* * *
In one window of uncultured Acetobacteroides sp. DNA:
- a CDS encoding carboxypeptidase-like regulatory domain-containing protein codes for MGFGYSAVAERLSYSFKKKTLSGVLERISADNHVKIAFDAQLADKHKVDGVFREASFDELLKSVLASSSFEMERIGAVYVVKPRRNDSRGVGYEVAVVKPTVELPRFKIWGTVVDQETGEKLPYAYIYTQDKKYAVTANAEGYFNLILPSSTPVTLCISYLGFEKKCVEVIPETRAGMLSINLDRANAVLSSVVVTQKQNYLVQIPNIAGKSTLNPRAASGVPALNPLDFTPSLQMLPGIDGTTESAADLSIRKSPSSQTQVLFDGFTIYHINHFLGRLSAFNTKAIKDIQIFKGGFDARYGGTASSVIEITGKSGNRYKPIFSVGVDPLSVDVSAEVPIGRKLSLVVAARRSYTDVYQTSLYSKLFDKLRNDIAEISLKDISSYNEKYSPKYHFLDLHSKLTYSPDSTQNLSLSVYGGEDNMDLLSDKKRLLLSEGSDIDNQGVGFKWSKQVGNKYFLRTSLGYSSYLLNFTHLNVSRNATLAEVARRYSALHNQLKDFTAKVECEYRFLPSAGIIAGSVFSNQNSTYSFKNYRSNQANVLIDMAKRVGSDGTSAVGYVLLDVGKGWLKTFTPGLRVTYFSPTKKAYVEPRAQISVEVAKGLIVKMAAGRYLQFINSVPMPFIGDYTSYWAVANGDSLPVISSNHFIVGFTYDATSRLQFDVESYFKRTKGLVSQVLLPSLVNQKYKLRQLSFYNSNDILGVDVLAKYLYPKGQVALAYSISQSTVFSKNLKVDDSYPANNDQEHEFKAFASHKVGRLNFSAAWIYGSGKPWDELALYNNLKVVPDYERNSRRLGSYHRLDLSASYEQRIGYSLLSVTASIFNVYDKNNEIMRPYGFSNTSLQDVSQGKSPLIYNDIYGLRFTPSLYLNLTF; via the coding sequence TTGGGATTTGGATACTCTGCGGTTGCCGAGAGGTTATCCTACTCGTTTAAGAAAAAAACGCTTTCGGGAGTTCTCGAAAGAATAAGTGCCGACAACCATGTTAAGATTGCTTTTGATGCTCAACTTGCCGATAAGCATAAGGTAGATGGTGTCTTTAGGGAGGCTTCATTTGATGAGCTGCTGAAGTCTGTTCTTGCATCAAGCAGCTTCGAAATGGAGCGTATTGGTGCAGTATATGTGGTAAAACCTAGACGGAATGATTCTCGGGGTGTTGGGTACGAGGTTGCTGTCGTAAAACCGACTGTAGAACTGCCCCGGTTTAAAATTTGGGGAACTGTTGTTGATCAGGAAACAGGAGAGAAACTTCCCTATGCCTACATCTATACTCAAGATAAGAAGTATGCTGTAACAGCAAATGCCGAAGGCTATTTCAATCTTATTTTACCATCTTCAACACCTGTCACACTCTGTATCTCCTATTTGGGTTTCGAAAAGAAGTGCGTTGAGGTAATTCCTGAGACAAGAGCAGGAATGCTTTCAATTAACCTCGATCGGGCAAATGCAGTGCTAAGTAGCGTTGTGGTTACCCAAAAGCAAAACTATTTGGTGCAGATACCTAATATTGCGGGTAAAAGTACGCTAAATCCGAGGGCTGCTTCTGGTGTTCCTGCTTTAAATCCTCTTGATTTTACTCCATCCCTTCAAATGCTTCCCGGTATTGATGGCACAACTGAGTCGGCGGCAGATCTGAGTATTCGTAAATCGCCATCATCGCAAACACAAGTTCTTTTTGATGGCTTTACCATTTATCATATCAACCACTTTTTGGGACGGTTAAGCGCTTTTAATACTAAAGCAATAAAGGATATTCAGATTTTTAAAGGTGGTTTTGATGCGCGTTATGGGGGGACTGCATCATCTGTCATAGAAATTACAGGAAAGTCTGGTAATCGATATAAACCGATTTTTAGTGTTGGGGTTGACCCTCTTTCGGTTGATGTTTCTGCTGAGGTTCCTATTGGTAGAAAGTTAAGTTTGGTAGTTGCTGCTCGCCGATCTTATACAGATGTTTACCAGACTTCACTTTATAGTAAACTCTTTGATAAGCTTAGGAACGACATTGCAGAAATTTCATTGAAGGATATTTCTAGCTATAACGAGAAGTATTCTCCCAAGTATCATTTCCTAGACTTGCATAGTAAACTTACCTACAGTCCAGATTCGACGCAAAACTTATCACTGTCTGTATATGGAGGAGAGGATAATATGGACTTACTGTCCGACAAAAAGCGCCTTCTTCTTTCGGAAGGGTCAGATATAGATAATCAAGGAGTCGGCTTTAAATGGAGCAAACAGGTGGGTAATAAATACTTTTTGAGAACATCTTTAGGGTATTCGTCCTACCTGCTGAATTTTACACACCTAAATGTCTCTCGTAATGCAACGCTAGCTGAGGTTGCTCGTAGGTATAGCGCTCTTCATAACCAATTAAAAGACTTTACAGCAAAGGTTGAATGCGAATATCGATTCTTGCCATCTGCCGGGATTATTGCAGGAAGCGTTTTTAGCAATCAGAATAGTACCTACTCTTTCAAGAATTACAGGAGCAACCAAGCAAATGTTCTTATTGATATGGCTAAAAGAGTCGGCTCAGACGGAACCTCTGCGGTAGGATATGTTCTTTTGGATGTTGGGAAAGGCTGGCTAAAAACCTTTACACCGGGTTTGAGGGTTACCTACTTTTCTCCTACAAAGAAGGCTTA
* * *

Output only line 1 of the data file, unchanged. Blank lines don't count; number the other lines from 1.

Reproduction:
In one window of uncultured Acetobacteroides sp. DNA: